from Pressure Points and Middle East Program

Bahrain Heads for Disaster

April 22, 2011

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Defenders of the crack-down in Bahrain have a story line. The government had to act to stop a down-hill slide into chaos and extremism fostered by Iran. The king’s goal was simply to freeze matters, and once that is done the time for compromise and concessions will have arrived.

It is not a bad story, but every action the Government of Bahrain has taken in the last month contradicts it. Instead of reaching out to the responsible Shia political leadership and middle class, the king and his government are jailing and harassing them. The Washington Post summed it up in a troubling story today: “The targeting of more educated and prosperous members of the Shiite community is particularly worrisome, say local analysts, who fear it could remove a moderating element in political life….Like their Sunni neighbors, many wealthier Shiites have enjoyed lives of relative ease in this land of high-end shopping malls, restaurants and luxury homes. But after joining in the February protests with poorer Shiites, who have generally borne the brunt of discrimination and government disfavor, even middle-class Shiites are now subject to the full force of the government’s ire, according to opposition leaders.”

This is the opposite of seeking compromise. As the Post reports, the crack-down “is reaching deep into Bahrain’s middle-class professions…potentially threatening the country’s long-term stability.” The government is now “targeting Shiites indiscriminately.”

It is difficult to understand why the king believes this path leads anywhere but exile in London for him and his family. Bahrain has a Shia majority (once estimated at 70 percent, but probably lower than that now due to a campaign of naturalization of foreign-born Sunnis, especially those who serve in the army and police). The current actions against the Shia community will embitter all its members and decapitate its moderate political, economic, religious, and moral leadership. Future compromises will be far more difficult, and are perhaps already impossible.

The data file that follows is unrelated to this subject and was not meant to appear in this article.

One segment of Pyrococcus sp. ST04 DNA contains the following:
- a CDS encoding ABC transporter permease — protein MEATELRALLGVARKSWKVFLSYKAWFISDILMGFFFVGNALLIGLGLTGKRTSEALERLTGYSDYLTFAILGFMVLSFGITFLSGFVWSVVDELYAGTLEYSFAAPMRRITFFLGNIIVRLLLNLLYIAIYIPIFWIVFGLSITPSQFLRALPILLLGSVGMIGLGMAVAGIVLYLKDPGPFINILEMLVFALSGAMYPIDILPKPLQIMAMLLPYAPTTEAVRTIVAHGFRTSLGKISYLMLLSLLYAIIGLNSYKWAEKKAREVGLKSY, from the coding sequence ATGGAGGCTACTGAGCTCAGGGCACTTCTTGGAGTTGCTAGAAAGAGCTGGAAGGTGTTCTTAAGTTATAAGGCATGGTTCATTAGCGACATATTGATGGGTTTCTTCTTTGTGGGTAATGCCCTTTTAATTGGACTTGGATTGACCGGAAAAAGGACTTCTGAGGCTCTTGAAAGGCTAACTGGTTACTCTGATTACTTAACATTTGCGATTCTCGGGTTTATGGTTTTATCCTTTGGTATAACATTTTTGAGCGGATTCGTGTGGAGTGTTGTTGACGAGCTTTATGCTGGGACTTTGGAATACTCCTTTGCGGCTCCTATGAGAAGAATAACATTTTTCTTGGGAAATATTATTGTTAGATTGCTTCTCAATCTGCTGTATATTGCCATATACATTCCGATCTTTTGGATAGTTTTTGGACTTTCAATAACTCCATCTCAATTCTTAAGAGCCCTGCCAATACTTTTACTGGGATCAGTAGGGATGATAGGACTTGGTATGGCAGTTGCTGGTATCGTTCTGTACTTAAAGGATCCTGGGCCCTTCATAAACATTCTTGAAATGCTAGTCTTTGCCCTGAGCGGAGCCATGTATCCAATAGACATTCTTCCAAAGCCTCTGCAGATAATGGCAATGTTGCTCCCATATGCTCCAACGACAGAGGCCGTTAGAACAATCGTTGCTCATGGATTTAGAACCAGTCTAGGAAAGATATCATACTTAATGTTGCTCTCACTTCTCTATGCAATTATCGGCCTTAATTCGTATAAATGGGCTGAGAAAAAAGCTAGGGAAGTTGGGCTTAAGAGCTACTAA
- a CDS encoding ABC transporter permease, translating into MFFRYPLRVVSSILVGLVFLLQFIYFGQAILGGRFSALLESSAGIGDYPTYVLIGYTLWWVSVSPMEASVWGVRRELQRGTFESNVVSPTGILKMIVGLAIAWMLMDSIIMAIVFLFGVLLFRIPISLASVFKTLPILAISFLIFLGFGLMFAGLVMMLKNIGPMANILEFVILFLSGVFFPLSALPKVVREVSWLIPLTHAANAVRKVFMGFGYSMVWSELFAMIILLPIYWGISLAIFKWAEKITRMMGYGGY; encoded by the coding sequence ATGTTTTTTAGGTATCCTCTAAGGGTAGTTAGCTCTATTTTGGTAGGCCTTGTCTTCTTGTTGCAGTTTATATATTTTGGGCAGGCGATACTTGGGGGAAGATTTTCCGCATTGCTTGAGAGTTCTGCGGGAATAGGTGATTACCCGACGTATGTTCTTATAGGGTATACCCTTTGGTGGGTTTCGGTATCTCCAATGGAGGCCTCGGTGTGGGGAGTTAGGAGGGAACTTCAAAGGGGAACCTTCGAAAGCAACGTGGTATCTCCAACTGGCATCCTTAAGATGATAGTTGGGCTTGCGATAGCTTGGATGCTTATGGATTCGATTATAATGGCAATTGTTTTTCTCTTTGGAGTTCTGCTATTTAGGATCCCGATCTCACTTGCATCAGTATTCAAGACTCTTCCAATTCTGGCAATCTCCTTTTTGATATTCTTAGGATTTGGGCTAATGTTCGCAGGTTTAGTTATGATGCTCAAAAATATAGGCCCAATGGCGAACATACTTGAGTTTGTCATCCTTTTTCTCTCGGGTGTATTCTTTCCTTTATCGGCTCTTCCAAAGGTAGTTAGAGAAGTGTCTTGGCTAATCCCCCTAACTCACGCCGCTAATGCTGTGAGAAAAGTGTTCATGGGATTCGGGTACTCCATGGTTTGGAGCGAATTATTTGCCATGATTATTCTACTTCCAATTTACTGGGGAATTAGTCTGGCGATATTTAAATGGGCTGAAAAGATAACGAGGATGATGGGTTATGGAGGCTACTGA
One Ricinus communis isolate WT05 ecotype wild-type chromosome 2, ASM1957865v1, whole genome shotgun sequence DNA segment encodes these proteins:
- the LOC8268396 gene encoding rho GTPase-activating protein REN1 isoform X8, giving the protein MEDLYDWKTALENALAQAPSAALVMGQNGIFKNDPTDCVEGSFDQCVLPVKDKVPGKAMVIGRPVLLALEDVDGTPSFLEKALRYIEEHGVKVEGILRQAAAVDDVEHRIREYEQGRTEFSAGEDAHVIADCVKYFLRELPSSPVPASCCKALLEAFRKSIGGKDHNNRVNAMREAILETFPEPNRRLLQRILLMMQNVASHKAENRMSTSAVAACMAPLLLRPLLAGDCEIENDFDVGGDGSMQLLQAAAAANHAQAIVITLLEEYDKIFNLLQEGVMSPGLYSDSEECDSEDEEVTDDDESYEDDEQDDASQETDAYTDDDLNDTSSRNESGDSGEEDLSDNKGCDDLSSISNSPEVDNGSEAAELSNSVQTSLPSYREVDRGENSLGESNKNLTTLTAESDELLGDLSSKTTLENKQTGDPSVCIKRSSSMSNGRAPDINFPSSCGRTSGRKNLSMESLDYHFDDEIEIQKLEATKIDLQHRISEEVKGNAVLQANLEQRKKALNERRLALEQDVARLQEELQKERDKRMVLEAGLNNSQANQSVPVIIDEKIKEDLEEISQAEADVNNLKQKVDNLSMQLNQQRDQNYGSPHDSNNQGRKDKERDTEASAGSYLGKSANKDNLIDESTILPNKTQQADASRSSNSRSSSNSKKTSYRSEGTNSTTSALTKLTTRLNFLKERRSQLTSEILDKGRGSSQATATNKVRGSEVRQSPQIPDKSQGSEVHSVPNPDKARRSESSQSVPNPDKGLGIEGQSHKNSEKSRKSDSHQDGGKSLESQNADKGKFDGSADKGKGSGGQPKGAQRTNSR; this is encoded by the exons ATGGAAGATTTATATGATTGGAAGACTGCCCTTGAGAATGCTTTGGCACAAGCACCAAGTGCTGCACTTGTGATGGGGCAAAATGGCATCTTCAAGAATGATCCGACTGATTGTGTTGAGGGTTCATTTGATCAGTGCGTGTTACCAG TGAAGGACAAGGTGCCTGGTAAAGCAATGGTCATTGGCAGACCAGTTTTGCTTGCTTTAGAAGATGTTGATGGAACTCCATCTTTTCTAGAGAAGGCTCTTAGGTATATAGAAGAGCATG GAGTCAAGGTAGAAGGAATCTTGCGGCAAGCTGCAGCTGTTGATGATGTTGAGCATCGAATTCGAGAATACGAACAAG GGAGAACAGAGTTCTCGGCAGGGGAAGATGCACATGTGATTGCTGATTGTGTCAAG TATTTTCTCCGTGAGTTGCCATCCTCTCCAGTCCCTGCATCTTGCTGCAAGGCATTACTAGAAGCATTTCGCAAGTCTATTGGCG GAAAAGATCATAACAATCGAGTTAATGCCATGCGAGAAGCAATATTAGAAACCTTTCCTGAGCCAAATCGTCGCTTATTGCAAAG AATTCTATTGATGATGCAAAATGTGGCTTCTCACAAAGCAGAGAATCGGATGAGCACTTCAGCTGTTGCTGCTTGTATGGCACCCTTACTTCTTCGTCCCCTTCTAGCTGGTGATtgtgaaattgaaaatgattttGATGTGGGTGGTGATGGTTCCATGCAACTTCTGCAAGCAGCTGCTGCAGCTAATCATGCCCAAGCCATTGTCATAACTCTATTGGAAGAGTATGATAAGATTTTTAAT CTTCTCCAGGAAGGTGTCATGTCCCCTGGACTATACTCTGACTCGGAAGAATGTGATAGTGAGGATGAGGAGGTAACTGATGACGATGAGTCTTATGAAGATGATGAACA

Why has the king taken this disastrous path? Clearly he has been urged and pressured to do so by his Sunni neighbors in the UAE and especially Saudi Arabia. The contempt for Shia and Shiism in Saudi Arabia is undoubtedly a key factor here, and the Saudis were concerned that an uprising by Bahraini Shia could spread across to the Shia in their own oil-rich Eastern Province. But the actions being taken in Bahrain now make it far more likely that this will be the outcome: Saudi Shia who see the Saudi government repressing Shia in Bahrain will become more, not less, embittered toward their own government. The Saudis also worried about opportunities for Iran to meddle in Bahrain and ultimately in Saudi Arabia itself.  But here again, the policy being followed will only create new chances for Iran by assuring enmity and political volatility in Bahrain.

So the path being followed is disastrous. Perhaps it is not too late for outside figures to try to open a dialogue between the Government of Bahrain and the Shia community, but for that to work the king and the royal family must stop the persecution of the Shia leadership. As of now, they seem intent on crushing the Shia and eliminating all hope of a constitutional monarchy where the majority of Bahrain’s people share with the king a role in building the country’s future. If the king does not change course, he is guaranteeing a future of instability for Bahrain and may be dooming any chance that his son the crown prince will ever sit on the throne.

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